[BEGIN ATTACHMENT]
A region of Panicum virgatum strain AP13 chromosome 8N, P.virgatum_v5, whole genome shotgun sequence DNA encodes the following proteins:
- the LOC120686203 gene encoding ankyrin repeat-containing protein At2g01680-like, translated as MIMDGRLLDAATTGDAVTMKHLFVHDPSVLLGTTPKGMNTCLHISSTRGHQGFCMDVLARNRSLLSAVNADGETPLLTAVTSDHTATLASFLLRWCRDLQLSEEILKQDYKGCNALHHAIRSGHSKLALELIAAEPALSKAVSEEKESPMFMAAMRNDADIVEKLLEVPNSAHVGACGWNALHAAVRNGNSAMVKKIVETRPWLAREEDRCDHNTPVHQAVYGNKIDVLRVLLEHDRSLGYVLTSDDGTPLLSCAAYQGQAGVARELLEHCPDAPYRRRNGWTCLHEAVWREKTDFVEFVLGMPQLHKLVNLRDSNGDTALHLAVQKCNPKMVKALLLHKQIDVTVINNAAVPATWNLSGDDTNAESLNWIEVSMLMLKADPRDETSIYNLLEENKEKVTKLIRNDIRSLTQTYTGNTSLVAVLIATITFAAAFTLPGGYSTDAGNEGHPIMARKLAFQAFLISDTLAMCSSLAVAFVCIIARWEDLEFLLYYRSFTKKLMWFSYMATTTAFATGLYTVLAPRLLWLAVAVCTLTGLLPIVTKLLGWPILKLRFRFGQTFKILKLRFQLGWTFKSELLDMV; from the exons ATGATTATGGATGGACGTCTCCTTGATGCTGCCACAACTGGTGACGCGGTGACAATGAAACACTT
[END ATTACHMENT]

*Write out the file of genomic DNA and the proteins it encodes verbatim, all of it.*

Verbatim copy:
A region of Panicum virgatum strain AP13 chromosome 8N, P.virgatum_v5, whole genome shotgun sequence DNA encodes the following proteins:
- the LOC120686203 gene encoding ankyrin repeat-containing protein At2g01680-like, translated as MIMDGRLLDAATTGDAVTMKHLFVHDPSVLLGTTPKGMNTCLHISSTRGHQGFCMDVLARNRSLLSAVNADGETPLLTAVTSDHTATLASFLLRWCRDLQLSEEILKQDYKGCNALHHAIRSGHSKLALELIAAEPALSKAVSEEKESPMFMAAMRNDADIVEKLLEVPNSAHVGACGWNALHAAVRNGNSAMVKKIVETRPWLAREEDRCDHNTPVHQAVYGNKIDVLRVLLEHDRSLGYVLTSDDGTPLLSCAAYQGQAGVARELLEHCPDAPYRRRNGWTCLHEAVWREKTDFVEFVLGMPQLHKLVNLRDSNGDTALHLAVQKCNPKMVKALLLHKQIDVTVINNAAVPATWNLSGDDTNAESLNWIEVSMLMLKADPRDETSIYNLLEENKEKVTKLIRNDIRSLTQTYTGNTSLVAVLIATITFAAAFTLPGGYSTDAGNEGHPIMARKLAFQAFLISDTLAMCSSLAVAFVCIIARWEDLEFLLYYRSFTKKLMWFSYMATTTAFATGLYTVLAPRLLWLAVAVCTLTGLLPIVTKLLGWPILKLRFRFGQTFKILKLRFQLGWTFKSELLDMV; from the exons ATGATTATGGATGGACGTCTCCTTGATGCTGCCACAACTGGTGACGCGGTGACAATGAAACACTT